COCA-COLA ELK RIBS
Douglas Fir Gimlet.
Maple-Bacon Chocolate Chocolate-Chip Cookies.
By Grayson Schaffer, hunting enthusiast and author of "Dressed to Kill," about hunting's rise among the athletic set.
"A lot of people leave the ribs in the field because they can be tough to eat, not to mention they're unwieldy to strap to a pack for the walk out. I cut them into manageable slabs, trim the fat and interstitial tissue from between the bones, and pressure-cook them in a mix of 75 percent flat Coca-Cola and 25 percent chicken broth for 45 minutes. The combination of acidity, sweetness, and pressure softens the meat. Then I glaze them with barbecue sauce and finish them on the grill."
DOUGLAS FIR GIMLET
By booze connoisseur Wayne Curtis, who reviews craft liquors in "Hometown Spirits." Adapted from New York City's Pegu Club.
1 1/2 ounces Death's Door gin
1/2 ounce Clear Creek Douglas Fir Eau de Vie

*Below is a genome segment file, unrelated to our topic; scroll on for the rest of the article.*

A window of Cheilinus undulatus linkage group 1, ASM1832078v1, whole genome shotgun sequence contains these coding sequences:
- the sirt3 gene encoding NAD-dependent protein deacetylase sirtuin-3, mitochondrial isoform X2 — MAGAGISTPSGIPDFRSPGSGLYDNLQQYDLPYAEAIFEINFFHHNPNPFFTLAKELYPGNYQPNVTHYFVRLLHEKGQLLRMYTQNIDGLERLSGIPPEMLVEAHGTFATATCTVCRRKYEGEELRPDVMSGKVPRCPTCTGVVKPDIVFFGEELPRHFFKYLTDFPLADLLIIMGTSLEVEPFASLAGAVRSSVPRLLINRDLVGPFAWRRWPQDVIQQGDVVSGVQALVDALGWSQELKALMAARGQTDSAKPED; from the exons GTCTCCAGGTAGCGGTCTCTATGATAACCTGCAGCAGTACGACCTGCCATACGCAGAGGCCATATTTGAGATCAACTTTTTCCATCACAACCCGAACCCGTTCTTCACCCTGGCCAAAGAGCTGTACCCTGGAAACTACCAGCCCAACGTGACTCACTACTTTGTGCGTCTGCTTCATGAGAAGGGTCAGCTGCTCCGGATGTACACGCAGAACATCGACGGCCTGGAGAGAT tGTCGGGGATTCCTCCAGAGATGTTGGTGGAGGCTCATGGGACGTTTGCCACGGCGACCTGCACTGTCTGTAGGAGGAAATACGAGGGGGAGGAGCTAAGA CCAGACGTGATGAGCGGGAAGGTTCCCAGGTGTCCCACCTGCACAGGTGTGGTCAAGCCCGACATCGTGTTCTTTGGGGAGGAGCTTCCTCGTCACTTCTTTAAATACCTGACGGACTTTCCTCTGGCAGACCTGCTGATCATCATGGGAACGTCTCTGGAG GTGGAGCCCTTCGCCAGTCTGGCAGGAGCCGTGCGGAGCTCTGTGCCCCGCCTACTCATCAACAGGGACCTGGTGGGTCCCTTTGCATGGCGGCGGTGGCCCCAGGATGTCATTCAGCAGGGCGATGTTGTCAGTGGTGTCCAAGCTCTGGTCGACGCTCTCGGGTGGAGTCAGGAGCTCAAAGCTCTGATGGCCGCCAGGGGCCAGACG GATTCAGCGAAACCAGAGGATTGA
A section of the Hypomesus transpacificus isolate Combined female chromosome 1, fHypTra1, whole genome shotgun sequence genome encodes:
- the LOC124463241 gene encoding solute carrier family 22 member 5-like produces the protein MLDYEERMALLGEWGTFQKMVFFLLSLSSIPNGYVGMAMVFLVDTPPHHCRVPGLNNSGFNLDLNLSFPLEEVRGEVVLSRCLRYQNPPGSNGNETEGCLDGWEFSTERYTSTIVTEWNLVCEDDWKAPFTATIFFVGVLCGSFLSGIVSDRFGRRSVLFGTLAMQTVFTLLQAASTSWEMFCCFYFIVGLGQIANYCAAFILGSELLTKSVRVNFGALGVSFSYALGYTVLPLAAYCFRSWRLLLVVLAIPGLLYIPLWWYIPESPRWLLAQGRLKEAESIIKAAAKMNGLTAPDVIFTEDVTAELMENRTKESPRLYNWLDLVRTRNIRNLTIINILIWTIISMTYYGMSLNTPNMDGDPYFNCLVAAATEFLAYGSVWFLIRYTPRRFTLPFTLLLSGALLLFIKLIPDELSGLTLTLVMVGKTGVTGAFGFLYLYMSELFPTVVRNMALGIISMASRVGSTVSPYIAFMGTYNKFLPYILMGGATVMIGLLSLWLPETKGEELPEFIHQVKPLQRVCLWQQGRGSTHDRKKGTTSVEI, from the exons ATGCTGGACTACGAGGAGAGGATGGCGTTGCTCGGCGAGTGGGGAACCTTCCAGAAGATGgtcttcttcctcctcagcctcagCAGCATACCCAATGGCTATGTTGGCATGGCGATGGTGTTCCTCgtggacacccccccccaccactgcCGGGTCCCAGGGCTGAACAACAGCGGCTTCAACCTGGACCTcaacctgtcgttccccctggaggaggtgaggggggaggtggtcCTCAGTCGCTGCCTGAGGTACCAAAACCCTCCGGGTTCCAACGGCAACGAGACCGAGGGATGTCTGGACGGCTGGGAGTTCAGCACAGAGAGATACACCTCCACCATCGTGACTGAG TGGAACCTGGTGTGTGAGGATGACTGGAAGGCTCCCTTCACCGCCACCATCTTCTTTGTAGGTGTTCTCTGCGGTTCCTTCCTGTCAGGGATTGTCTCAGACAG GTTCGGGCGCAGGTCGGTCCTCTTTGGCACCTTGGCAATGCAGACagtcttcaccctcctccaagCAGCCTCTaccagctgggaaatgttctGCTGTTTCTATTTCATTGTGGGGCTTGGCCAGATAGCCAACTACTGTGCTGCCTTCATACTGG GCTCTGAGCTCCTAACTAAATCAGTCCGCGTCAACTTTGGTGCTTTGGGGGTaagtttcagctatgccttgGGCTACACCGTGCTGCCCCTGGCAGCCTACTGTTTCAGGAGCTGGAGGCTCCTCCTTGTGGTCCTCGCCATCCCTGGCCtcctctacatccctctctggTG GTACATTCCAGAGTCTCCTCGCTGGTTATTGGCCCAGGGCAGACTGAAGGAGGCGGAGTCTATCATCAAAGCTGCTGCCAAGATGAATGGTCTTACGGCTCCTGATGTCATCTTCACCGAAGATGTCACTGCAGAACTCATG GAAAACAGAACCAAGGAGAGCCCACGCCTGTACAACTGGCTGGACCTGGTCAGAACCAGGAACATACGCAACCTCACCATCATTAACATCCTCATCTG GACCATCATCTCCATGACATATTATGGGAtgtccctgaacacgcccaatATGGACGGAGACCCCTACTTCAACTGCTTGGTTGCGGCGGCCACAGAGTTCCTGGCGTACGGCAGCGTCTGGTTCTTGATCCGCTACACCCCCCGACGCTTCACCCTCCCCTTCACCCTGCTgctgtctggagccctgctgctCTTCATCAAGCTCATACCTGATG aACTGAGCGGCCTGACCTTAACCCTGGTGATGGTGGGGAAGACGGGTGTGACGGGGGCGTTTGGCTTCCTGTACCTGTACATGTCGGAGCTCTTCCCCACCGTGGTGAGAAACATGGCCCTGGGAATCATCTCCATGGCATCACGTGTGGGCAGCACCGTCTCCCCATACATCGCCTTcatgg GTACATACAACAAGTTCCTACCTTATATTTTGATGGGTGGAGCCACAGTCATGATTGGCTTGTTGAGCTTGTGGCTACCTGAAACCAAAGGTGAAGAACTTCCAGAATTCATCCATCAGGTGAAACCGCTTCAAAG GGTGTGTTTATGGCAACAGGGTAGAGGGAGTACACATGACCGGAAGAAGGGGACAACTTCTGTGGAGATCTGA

3/4 ounce fresh lime juice
3/4 ounce simple syrup
3 dashes grapefruit bitters
Shake and strain into a cocktail glass. Garnish with a large grapefruit twist pierced with a fir sprig.
MAPLE-BACON CHOCOLATE CHOCOLATE-CHIP COOKIES
By barbecue expert and Big Green Egg grilling instructor Kim Youngblood ("Up in Your Grill").
12 strips maple bacon
3/4 cup softened butter
3/4 cup white sugar
3/4 cup brown sugar
2 teaspoons vanilla extract
2 1/2 cups all-purpose flour
2/3 cup cocoa powder
1 teaspoon baking soda
1 1/2 teaspoons baking powder
1/4 teaspoon salt
2 cups semisweet chocolate chips
Cook the bacon on the stove until browned; break into bite-size pieces (not crumbles). Reserver 1 1/2 tablespoons of bacon grease and mix in the butter and sugar, then add the eggs, vanilla, and remaining ingredients. Form cookies. Bake for 10 to 12 minutes at 350 degrees in oven or Big Green Egg.